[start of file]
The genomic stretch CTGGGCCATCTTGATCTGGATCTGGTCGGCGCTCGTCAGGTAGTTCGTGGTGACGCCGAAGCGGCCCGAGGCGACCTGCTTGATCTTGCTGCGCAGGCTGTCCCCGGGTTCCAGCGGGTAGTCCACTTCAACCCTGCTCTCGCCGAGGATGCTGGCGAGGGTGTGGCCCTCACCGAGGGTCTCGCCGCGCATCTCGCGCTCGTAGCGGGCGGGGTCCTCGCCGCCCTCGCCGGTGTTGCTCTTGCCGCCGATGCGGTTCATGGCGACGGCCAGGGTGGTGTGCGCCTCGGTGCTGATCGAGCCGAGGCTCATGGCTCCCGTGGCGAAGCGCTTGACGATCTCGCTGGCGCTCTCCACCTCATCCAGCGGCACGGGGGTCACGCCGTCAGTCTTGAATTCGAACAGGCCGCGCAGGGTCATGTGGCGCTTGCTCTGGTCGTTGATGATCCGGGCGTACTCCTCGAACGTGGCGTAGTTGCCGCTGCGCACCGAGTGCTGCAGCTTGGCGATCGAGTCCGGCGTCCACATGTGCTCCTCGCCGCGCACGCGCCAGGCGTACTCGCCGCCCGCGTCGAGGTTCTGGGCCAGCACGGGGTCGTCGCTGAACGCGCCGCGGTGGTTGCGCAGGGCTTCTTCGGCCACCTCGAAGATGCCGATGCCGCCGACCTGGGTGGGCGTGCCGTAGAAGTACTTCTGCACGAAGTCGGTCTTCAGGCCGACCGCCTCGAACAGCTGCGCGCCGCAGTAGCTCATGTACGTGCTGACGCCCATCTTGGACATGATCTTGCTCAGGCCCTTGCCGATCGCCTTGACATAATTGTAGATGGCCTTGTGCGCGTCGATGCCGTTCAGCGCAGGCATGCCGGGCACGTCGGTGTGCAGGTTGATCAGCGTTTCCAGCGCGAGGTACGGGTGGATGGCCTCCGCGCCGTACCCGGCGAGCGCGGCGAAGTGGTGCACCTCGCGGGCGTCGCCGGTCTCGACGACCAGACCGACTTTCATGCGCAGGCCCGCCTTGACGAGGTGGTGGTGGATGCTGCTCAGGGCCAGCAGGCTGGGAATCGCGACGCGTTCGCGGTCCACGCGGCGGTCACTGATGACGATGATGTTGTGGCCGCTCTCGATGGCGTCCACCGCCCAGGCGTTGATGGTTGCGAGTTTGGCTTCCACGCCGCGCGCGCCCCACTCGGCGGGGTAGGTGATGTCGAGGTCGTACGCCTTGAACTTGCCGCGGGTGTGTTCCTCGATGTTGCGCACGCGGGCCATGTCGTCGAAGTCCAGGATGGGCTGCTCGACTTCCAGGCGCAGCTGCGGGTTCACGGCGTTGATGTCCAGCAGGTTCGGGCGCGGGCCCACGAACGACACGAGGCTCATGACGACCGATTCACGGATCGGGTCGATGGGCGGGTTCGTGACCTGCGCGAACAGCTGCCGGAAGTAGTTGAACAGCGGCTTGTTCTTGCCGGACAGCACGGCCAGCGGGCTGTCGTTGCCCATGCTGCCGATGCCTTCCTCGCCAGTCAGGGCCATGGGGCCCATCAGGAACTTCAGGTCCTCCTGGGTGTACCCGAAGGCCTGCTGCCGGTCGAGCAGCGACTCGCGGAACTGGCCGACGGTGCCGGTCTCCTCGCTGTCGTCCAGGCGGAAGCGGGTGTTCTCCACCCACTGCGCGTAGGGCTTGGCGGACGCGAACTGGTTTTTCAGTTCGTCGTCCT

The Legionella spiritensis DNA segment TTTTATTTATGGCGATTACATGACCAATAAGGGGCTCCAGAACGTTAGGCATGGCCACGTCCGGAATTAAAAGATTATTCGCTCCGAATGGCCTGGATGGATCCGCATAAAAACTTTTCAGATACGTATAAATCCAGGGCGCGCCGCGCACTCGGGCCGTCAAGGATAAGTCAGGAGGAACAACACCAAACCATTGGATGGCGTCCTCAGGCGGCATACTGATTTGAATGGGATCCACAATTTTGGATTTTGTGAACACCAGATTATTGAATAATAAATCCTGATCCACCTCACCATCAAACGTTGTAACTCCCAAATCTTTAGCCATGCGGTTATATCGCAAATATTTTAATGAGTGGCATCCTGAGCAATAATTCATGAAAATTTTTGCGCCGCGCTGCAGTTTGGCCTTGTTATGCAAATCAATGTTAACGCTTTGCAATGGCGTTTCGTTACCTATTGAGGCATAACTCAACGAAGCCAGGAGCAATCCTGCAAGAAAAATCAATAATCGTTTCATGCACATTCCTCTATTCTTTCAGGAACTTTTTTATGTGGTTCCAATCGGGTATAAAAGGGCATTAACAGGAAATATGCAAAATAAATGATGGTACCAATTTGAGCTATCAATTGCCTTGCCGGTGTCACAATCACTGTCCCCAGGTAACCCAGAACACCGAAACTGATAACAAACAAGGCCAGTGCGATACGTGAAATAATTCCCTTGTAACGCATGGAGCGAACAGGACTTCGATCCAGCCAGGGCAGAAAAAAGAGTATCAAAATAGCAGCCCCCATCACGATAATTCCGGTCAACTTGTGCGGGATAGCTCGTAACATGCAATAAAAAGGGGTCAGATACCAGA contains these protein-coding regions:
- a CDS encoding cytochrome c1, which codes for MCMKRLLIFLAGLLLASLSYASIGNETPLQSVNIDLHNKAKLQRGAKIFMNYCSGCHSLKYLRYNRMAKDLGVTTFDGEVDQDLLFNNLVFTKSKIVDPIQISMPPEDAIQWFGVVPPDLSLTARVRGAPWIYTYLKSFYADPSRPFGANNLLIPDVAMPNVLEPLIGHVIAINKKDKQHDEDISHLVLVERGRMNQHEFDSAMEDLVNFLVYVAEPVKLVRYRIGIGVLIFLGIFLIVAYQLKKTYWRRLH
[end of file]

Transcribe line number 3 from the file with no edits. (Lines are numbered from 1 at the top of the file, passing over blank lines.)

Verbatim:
- a CDS encoding cytochrome c1, which codes for MCMKRLLIFLAGLLLASLSYASIGNETPLQSVNIDLHNKAKLQRGAKIFMNYCSGCHSLKYLRYNRMAKDLGVTTFDGEVDQDLLFNNLVFTKSKIVDPIQISMPPEDAIQWFGVVPPDLSLTARVRGAPWIYTYLKSFYADPSRPFGANNLLIPDVAMPNVLEPLIGHVIAINKKDKQHDEDISHLVLVERGRMNQHEFDSAMEDLVNFLVYVAEPVKLVRYRIGIGVLIFLGIFLIVAYQLKKTYWRRLH